I’ve done almost all of my coding in the past 8 years on Macs, but partway through 2018, I decided to switch back to working on Linux. I get wayyy more bang for my buck in terms of performance, and my desktop that cost half the price of my MacBook is 2-10x faster for many of my daily workloads. I’ve also been able to customize things to get the operating system out of my way at almost all times (there are no animations and no window chrome anywhere; when I’m in my editor, every pixel on my screen is dedicated to my code). And especially for game development, there’s much better tooling available on Linux than there is on a Mac. It was kind of a pain to set up, there’s definitely some things about it that are a little janky, and I certainly wouldn’t recommend it for non-software development use. (I still use my Macbook for all of my personal computing. In fact, it’s been nice to have my work computer and my goofing off computer be separate, because I can’t get as easily distracted during my work day.)
For a long time, I’ve been a bit of a smart home skeptic. Most smart home devices are expensive, buggy, insecure, and overall not worth the hassle. But as of last year, it seems like (at least in many categories), there are relatively mature offerings from reputable brands, and they’re regularly put on sale at significant discount. So, I picked up a few smart home devices that have made my life a little more convenient. See specific recommendations below. (I didn’t pay anything near full price for any of these; definitely wait for a solid deal on anything smart home related.)
Ecovacs Deebot Robotic Vacuum Cleaner: Before this year, we had a really crappy, hand-me-down vacuum cleaner that didn’t do much other than put lines on the carpet. Since we were going to buy a new vacuum cleaner anyway, we figured why not get a robot vacuum that does the work for you? We’ve been happy with this guy doing the majority of the cleaning, and supplement with a small handheld vac for occasional spills or tricky to get corners. (If I was looking to buy a new one today, I’d grab whatever model Wirecutter recommends.)
Nest Thermostat E: The Nest has learned our schedule in a somewhat creepy, but mostly amazing way. It automatically lowers the heat at night when we go to sleep, and it pre-warms the apartment right before we get out of bed in the morning. When both Bri and I are away from home, it turns off the A/C or heat, saving us money without us having to think about it. It’s a nice way to be at a comfortable temperature without constantly having to fiddle with knobs. (As an added bonus, Austin offers $110 in rebates if you install a smart thermostat, and many other cities have similar programs.)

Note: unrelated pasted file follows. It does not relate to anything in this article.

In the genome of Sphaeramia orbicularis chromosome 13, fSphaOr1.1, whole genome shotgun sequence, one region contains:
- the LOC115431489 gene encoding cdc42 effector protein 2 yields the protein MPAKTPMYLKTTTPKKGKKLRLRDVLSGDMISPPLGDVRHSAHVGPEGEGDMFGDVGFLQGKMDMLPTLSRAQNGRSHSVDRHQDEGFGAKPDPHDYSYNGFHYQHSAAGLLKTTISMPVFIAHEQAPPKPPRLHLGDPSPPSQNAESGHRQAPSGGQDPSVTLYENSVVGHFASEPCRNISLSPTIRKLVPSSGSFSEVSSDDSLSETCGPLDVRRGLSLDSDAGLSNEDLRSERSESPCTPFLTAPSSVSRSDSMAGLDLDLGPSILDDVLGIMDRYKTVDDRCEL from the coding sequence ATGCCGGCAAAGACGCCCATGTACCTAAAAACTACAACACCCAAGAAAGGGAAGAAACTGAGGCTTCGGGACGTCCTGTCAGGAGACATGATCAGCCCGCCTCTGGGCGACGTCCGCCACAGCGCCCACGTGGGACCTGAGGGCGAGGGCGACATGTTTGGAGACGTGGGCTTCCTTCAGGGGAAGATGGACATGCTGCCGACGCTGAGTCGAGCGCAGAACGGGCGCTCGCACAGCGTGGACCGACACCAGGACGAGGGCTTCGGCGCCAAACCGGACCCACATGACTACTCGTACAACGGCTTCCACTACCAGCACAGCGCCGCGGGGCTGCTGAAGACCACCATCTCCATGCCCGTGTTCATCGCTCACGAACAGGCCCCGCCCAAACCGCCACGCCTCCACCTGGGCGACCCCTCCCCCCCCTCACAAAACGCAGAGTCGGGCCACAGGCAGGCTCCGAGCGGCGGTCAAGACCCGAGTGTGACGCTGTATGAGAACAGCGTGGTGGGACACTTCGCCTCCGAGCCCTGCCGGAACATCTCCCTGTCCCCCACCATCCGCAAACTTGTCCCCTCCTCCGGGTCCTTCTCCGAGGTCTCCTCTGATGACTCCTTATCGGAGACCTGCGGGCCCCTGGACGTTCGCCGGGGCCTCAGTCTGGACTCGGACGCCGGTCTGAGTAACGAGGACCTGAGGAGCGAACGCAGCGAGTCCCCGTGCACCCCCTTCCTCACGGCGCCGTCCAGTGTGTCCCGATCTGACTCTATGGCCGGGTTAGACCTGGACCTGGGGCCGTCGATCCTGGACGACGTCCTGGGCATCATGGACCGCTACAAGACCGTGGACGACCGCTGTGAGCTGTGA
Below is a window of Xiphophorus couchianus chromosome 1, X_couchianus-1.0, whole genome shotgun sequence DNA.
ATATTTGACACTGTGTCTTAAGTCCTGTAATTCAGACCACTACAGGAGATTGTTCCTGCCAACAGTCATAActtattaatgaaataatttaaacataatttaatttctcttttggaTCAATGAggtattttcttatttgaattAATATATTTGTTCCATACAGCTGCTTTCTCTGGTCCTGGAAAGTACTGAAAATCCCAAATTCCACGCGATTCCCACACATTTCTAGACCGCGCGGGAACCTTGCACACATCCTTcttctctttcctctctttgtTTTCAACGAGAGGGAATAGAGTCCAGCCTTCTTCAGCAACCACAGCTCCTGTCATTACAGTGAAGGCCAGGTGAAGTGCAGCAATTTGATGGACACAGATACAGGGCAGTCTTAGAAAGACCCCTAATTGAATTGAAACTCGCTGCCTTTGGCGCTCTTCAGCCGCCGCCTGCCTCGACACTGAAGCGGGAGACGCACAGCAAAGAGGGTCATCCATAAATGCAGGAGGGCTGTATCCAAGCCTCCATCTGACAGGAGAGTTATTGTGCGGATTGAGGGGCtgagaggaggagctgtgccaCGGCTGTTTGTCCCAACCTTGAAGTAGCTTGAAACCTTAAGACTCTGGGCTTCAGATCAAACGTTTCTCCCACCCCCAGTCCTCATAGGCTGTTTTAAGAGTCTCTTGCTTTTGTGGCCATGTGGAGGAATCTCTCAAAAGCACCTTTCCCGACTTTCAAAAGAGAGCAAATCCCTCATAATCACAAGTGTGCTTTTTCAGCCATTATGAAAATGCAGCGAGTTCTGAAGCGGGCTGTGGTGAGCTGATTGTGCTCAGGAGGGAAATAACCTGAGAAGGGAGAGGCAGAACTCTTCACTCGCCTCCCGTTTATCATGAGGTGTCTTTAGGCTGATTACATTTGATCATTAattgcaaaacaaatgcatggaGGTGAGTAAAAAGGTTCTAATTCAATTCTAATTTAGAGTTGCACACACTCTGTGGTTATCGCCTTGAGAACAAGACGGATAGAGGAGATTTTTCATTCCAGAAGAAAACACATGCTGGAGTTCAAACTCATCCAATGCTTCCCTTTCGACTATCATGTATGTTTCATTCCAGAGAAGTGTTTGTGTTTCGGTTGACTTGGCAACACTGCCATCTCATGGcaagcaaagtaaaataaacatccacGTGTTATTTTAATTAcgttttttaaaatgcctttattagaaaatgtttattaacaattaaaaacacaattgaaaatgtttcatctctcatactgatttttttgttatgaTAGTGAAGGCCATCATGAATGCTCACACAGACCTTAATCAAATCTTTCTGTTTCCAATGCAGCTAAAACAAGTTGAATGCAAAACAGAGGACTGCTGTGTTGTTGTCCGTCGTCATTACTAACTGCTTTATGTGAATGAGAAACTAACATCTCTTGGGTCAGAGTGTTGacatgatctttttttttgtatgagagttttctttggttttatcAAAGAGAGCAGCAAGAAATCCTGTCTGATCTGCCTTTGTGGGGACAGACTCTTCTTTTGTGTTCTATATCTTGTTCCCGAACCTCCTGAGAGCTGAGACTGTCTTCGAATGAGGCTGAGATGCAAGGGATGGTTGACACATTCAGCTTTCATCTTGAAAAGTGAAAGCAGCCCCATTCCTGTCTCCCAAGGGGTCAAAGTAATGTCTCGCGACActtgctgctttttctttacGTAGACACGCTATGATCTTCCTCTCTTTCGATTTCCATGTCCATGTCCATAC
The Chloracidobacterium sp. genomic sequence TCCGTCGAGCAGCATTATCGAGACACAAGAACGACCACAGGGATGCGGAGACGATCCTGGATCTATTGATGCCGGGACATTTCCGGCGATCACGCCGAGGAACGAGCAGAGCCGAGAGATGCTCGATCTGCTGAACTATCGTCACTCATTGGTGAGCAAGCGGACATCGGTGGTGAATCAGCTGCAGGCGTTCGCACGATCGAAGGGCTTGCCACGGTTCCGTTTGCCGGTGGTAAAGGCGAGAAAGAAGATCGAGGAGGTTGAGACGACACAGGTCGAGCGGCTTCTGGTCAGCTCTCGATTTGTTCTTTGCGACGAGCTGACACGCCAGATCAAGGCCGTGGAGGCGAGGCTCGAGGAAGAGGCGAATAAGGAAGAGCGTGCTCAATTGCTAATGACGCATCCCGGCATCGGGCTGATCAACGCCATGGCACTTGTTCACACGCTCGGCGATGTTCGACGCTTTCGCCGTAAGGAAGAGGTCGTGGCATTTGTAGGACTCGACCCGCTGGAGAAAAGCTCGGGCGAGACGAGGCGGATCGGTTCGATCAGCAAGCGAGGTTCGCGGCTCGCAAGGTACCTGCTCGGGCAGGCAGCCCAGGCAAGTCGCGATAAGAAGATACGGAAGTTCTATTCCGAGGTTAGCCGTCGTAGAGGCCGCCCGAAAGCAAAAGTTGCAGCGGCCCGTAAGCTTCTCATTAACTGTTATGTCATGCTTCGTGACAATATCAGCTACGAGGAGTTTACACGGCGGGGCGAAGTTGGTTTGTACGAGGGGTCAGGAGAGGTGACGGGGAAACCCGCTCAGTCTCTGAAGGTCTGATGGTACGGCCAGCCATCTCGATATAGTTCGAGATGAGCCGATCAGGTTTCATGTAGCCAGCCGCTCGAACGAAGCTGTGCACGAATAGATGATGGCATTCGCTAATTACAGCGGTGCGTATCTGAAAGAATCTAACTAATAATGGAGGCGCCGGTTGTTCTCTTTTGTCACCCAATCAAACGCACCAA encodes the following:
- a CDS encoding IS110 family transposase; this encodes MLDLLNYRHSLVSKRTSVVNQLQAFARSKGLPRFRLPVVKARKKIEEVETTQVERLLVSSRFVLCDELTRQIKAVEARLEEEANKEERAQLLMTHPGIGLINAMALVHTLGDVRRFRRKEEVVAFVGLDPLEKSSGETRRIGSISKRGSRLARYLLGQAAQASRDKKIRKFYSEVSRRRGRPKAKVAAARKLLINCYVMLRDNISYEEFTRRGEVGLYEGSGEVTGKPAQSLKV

Hue White Ambiance Smart Bulbs: Continuing the automation theme, our lights are now on a timer - they come on when the sun sets, and they get progressively oranger and dimmer throughout the night (helping with the brain’s natural sleep-wake cycle). Then they turn off automatically at 1am so that if I’m still up reading, I realize it’s late and that I need to get my dumb butt to bed. On overcast or rainy mornings, I crank them up to a bright, blue-ish white, helping my body trigger its natural “awake and alert” response and making the day feel less gloomy.
Echo Dot: This is probably my least recommended item on the smart home list, but it still gets a shout out. It’s another way to control all of the above items, and it’s also nice for setting timers and playing music. Most importantly, it’s good as a form of entertainment if you want to hear your wife get in verbal fights with a robot on a regular basis.
Icons by Gan Khoon Lay, Goodfather, Adrien Coquet, Olga, and Omar Cruz.